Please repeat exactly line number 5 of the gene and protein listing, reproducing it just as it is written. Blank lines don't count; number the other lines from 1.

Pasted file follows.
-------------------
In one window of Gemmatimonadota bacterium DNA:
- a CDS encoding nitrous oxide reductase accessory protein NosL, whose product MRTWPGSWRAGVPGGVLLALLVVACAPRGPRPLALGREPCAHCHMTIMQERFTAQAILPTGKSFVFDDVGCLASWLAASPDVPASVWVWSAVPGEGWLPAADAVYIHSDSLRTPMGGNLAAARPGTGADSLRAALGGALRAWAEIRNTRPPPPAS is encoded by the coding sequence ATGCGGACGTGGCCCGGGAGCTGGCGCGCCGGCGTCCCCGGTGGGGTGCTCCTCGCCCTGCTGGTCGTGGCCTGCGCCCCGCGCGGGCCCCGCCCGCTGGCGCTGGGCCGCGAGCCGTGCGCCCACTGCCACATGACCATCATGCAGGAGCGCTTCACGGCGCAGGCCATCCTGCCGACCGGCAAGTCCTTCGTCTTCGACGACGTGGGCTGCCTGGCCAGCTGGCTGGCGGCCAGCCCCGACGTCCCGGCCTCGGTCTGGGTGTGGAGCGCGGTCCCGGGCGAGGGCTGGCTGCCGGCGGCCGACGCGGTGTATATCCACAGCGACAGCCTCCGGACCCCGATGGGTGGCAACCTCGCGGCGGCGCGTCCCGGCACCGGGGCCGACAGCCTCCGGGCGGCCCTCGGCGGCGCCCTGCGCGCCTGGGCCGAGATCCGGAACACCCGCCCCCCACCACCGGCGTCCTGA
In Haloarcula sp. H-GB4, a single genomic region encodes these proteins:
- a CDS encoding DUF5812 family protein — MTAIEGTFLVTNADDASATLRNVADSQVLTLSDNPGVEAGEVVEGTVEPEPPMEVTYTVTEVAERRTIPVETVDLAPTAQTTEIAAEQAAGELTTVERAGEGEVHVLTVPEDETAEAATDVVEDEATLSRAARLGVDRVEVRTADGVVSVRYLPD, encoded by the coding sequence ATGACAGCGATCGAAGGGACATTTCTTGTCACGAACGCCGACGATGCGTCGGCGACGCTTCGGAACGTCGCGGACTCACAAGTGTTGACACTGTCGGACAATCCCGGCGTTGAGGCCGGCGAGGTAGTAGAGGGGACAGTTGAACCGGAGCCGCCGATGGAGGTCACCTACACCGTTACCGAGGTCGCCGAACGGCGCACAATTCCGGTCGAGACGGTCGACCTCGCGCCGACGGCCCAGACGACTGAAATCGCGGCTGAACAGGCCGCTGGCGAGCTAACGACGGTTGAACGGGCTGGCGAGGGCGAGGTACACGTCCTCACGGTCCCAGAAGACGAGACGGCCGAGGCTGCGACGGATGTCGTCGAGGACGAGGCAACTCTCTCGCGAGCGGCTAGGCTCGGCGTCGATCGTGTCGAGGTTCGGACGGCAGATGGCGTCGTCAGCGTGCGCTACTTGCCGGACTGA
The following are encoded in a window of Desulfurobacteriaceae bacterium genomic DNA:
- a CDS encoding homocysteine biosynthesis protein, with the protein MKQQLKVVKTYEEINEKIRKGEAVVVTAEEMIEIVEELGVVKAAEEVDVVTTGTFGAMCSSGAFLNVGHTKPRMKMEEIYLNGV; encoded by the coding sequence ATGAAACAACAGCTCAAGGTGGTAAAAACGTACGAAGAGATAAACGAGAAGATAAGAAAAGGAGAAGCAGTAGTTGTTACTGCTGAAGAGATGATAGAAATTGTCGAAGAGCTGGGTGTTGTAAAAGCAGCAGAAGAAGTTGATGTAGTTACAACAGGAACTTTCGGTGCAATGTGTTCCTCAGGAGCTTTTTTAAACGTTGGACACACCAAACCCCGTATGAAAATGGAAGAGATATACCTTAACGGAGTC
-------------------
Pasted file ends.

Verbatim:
The following are encoded in a window of Desulfurobacteriaceae bacterium genomic DNA: